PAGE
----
Hydrocephalus patients live in ‘constant fear of medical device failure.’

CBS 42 Living Local

This Living Local segment is sponsored by Central Alabama Hydrocephalus Association

BIRMINGHAM, Ala. (CBS 42 Living Local) – September is Hydrocephalus Awareness Month, and the Central Alabama Hydrocephalus Association is working to raise awareness about the frightening reality of living with the condition. 

Hydrocephalus is a condition where excessive fluid fills cavities in the brain. Those living with hydrocephalus are entirely dependent on a shunt – a medical device with a high failure rate. 

Dr. Brandon Rocque, a pediatric neurosurgeon for Children’s of Alabama, says there is no cure for hydrocephalus. “There is not a medicine you can take or something that you can do to know that it’s gone and gone for good. It’s something that you always have. For (people) who have a shunt, they are dependent on that shunt for life. That shunt has to keep working, or it puts their life and their brain in danger,” Rocque said. 

Placing a shunt, or fixing one that has become broken or clogged, requires brain surgery. That is why members of the Central Alabama Hydrocephalus Association are passionate about raising awareness to find better treatments and a cure for the condition.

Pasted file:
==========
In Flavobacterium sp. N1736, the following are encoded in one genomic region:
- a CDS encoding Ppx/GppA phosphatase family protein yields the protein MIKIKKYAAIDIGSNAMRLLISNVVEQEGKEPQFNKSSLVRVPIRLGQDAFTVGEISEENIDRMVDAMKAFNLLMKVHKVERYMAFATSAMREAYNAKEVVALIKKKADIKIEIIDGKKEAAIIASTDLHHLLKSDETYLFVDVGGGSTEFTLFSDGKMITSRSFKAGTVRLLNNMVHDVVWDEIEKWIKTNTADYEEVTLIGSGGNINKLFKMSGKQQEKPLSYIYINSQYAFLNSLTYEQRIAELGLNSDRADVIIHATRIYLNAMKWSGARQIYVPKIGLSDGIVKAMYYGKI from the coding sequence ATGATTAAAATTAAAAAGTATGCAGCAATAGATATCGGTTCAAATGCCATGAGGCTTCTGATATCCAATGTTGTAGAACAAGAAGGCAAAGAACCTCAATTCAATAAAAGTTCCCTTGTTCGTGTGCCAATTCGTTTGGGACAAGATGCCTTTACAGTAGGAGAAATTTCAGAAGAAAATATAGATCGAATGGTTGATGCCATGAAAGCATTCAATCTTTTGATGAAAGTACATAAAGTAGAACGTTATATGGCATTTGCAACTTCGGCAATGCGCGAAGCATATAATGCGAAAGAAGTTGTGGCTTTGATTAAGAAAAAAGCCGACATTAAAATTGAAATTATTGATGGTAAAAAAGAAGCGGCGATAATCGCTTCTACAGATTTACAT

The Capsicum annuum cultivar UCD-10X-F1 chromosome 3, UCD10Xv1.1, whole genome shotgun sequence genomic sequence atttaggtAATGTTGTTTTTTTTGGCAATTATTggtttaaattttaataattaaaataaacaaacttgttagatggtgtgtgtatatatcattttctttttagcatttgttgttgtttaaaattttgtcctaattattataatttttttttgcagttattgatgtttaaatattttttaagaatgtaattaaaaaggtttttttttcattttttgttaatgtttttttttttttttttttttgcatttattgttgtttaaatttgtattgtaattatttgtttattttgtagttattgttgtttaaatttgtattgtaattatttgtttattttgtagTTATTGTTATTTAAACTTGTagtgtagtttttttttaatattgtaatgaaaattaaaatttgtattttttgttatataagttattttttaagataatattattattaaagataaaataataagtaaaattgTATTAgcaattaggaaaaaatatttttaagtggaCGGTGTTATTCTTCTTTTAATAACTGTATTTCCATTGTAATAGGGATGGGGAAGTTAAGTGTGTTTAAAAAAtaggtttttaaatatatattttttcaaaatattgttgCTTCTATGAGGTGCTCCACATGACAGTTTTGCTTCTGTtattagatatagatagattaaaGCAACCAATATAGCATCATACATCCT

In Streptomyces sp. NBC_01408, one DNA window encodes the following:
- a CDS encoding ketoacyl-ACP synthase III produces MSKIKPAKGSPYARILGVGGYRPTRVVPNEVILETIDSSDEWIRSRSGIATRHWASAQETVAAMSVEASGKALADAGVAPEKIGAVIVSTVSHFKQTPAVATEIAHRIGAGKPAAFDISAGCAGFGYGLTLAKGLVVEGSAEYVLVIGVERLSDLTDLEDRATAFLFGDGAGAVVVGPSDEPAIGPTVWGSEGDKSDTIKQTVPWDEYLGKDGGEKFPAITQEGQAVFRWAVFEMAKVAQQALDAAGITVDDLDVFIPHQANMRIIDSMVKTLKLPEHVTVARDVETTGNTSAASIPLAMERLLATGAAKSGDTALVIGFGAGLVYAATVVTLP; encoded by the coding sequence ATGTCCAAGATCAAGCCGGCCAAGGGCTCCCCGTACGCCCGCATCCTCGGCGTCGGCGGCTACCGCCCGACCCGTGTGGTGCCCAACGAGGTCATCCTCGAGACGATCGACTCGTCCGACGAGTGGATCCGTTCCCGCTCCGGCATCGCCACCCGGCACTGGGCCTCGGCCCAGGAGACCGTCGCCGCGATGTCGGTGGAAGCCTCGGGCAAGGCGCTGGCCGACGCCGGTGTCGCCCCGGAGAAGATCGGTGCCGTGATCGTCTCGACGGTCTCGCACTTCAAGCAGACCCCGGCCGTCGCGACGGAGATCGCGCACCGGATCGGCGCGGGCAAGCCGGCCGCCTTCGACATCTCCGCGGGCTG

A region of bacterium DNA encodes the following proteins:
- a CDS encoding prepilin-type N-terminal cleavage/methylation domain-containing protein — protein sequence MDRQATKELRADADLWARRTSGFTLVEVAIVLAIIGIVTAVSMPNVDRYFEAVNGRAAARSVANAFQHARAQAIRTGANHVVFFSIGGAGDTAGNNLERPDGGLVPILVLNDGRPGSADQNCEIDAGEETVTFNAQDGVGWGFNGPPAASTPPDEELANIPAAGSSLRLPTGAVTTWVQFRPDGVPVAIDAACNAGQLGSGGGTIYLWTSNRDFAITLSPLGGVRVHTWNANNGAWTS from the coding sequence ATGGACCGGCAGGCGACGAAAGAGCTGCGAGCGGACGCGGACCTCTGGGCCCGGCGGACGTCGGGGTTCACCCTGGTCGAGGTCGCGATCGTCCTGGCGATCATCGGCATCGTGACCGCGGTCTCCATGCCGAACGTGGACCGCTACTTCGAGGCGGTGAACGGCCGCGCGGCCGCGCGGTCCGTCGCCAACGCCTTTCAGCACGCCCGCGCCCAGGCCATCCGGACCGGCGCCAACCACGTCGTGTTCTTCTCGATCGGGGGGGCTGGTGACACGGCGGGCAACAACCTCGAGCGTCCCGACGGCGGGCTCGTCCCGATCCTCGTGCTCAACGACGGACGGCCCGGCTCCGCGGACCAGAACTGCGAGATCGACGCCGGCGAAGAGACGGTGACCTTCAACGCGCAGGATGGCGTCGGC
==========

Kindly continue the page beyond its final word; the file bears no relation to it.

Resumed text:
Amanda Mullins, a leader within the Hydrocephalus Association, was diagnosed with the condition at age twelve. 

“I started having headaches at night. That led to a hydrocephalus diagnosis after many doctor visits. Since then, I’ve had 16-brain-surgeries,” Mullins said. “The truth of it is that there are kids half my age who have had double or triple the number of surgeries that I’ve had. They have had 60, 70, 80 surgeries on the record, and they are in their teens.” 

A shunt can work for years, and then stop working, “and you’re in trouble very quickly,” Rocque said.

“That unpredictability can definitely be hard. And that’s one of the things that we have studied at Children’s of Alabama. What are the psychological effects of living with a device that you are dependent on and not know what’s going to happen? That can take a big toll on families.”

Over 1-million people are living with hydrocephalus, and many of them do not even know it. 

You can play a vital part in finding a cure for hydrocephalus in partnership with the Hydrocephalus Association and Children’s of Alabama.  All money raised will go towards funding research that will aid in finding a cure. 

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